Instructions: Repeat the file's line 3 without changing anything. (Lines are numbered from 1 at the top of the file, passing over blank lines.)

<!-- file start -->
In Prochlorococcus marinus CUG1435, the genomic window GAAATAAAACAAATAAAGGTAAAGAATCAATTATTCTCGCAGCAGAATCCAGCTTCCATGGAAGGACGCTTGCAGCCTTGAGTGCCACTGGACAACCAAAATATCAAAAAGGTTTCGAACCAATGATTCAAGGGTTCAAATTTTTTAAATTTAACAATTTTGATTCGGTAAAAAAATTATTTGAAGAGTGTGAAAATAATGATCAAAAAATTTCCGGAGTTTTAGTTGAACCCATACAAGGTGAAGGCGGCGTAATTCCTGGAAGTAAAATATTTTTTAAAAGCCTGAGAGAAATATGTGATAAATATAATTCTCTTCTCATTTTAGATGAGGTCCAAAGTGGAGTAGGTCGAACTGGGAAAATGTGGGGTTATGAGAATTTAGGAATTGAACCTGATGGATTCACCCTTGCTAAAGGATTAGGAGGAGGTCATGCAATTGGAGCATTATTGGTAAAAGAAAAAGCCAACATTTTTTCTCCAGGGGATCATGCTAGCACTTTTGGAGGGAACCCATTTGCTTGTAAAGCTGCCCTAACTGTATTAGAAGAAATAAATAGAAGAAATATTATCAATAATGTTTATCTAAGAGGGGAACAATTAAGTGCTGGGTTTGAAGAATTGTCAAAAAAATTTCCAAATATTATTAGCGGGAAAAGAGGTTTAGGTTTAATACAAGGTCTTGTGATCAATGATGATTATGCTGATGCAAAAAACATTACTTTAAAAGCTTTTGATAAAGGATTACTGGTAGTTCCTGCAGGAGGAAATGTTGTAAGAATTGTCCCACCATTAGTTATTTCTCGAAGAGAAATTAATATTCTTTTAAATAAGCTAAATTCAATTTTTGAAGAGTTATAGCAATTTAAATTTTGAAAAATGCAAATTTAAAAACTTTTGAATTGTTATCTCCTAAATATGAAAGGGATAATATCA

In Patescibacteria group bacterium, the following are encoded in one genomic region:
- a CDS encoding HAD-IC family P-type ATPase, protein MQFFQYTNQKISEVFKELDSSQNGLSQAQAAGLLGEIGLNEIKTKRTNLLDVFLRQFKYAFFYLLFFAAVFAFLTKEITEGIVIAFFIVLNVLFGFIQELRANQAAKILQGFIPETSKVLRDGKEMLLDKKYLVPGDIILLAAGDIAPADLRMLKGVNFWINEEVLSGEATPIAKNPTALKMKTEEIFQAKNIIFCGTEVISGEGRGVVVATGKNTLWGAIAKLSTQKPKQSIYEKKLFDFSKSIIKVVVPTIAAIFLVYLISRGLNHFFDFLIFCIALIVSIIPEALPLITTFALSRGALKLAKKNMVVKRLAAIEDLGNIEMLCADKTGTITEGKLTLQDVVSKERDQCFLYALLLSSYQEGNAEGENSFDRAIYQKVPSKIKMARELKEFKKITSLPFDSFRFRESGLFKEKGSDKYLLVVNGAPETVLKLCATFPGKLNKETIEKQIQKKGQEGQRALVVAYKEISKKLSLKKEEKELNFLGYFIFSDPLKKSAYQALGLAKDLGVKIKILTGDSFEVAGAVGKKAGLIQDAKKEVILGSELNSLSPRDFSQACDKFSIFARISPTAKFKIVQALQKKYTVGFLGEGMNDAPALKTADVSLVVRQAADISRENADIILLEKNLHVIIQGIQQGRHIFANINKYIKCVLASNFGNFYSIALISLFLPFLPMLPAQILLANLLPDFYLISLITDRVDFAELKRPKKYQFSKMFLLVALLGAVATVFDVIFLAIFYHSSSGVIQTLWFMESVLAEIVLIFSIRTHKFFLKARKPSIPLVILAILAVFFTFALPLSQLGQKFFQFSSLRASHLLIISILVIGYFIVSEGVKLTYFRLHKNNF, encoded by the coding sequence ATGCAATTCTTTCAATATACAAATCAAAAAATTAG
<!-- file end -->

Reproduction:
- a CDS encoding HAD-IC family P-type ATPase, protein MQFFQYTNQKISEVFKELDSSQNGLSQAQAAGLLGEIGLNEIKTKRTNLLDVFLRQFKYAFFYLLFFAAVFAFLTKEITEGIVIAFFIVLNVLFGFIQELRANQAAKILQGFIPETSKVLRDGKEMLLDKKYLVPGDIILLAAGDIAPADLRMLKGVNFWINEEVLSGEATPIAKNPTALKMKTEEIFQAKNIIFCGTEVISGEGRGVVVATGKNTLWGAIAKLSTQKPKQSIYEKKLFDFSKSIIKVVVPTIAAIFLVYLISRGLNHFFDFLIFCIALIVSIIPEALPLITTFALSRGALKLAKKNMVVKRLAAIEDLGNIEMLCADKTGTITEGKLTLQDVVSKERDQCFLYALLLSSYQEGNAEGENSFDRAIYQKVPSKIKMARELKEFKKITSLPFDSFRFRESGLFKEKGSDKYLLVVNGAPETVLKLCATFPGKLNKETIEKQIQKKGQEGQRALVVAYKEISKKLSLKKEEKELNFLGYFIFSDPLKKSAYQALGLAKDLGVKIKILTGDSFEVAGAVGKKAGLIQDAKKEVILGSELNSLSPRDFSQACDKFSIFARISPTAKFKIVQALQKKYTVGFLGEGMNDAPALKTADVSLVVRQAADISRENADIILLEKNLHVIIQGIQQGRHIFANINKYIKCVLASNFGNFYSIALISLFLPFLPMLPAQILLANLLPDFYLISLITDRVDFAELKRPKKYQFSKMFLLVALLGAVATVFDVIFLAIFYHSSSGVIQTLWFMESVLAEIVLIFSIRTHKFFLKARKPSIPLVILAILAVFFTFALPLSQLGQKFFQFSSLRASHLLIISILVIGYFIVSEGVKLTYFRLHKNNF, encoded by the coding sequence ATGCAATTCTTTCAATATACAAATCAAAAAATTAG